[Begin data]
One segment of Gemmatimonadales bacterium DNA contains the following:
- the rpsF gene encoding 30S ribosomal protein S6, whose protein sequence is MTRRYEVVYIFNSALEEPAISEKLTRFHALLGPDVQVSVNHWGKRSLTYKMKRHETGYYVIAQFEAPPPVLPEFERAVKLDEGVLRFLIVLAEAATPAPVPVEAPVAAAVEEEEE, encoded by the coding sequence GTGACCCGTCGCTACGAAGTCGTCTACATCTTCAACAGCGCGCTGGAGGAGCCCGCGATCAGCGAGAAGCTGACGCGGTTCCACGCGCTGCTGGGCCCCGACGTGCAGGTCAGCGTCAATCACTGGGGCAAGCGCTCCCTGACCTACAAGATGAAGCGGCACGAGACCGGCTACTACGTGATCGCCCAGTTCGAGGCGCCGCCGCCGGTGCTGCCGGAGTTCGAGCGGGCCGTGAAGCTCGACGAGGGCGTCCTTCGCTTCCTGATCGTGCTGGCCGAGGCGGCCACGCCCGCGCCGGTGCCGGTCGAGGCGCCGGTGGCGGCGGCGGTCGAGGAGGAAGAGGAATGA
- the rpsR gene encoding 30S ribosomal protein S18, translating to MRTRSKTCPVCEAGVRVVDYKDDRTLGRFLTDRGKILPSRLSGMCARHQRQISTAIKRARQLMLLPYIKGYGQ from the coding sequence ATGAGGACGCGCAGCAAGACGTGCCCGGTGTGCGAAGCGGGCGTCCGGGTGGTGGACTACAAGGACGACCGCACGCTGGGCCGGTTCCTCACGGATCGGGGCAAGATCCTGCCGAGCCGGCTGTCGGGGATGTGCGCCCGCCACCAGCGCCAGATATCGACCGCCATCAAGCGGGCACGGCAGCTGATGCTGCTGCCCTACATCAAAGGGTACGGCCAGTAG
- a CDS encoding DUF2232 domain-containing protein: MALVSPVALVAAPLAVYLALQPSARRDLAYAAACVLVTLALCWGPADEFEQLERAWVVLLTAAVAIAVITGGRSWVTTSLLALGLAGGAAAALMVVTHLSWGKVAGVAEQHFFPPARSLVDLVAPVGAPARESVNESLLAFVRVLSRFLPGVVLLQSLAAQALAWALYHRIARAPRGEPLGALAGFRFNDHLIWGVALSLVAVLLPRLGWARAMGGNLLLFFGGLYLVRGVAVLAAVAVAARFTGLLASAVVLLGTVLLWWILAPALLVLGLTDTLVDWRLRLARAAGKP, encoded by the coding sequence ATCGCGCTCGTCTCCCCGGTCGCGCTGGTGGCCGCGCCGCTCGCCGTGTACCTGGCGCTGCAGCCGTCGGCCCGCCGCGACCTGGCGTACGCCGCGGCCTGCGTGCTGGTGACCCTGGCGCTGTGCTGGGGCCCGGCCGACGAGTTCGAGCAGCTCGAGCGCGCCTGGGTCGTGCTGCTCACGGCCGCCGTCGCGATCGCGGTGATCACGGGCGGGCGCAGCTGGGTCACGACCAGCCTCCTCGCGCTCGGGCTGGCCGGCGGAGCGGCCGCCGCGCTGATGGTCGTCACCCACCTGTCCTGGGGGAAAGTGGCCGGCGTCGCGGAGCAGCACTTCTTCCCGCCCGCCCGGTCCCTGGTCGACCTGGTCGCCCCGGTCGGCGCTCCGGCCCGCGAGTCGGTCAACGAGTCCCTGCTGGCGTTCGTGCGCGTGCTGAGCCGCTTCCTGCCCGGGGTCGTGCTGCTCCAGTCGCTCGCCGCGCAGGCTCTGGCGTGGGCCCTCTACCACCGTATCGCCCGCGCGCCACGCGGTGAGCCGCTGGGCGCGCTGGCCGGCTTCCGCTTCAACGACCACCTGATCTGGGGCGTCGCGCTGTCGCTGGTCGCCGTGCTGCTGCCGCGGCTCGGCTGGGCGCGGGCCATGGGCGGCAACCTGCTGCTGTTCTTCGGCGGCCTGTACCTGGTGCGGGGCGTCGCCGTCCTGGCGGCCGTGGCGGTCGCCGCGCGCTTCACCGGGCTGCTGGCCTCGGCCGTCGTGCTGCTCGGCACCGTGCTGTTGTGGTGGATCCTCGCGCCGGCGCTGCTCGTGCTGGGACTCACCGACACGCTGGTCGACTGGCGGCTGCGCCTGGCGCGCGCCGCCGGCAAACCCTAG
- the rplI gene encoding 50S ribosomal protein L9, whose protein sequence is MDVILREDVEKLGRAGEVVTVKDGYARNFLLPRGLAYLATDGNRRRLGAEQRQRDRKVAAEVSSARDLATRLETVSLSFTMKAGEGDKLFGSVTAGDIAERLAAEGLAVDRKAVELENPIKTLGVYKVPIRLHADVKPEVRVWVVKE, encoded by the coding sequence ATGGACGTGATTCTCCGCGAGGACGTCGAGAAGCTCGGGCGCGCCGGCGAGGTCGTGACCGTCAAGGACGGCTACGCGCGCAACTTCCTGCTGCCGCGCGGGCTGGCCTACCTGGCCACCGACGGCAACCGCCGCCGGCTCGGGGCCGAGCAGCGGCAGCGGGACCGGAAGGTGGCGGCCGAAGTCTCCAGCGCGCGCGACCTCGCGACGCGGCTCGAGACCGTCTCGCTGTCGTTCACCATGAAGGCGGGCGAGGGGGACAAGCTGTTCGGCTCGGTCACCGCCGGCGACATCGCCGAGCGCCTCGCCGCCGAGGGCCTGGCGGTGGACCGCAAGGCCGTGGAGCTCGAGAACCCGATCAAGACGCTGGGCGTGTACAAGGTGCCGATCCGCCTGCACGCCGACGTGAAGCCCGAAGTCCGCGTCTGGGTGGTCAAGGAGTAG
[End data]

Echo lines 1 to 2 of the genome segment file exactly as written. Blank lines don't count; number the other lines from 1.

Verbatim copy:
One segment of Gemmatimonadales bacterium DNA contains the following:
- the rpsF gene encoding 30S ribosomal protein S6, whose protein sequence is MTRRYEVVYIFNSALEEPAISEKLTRFHALLGPDVQVSVNHWGKRSLTYKMKRHETGYYVIAQFEAPPPVLPEFERAVKLDEGVLRFLIVLAEAATPAPVPVEAPVAAAVEEEEE, encoded by the coding sequence GTGACCCGTCGCTACGAAGTCGTCTACATCTTCAACAGCGCGCTGGAGGAGCCCGCGATCAGCGAGAAGCTGACGCGGTTCCACGCGCTGCTGGGCCCCGACGTGCAGGTCAGCGTCAATCACTGGGGCAAGCGCTCCCTGACCTACAAGATGAAGCGGCACGAGACCGGCTACTACGTGATCGCCCAGTTCGAGGCGCCGCCGCCGGTGCTGCCGGAGTTCGAGCGGGCCGTGAAGCTCGACGAGGGCGTCCTTCGCTTCCTGATCGTGCTGGCCGAGGCGGCCACGCCCGCGCCGGTGCCGGTCGAGGCGCCGGTGGCGGCGGCGGTCGAGGAGGAAGAGGAATGA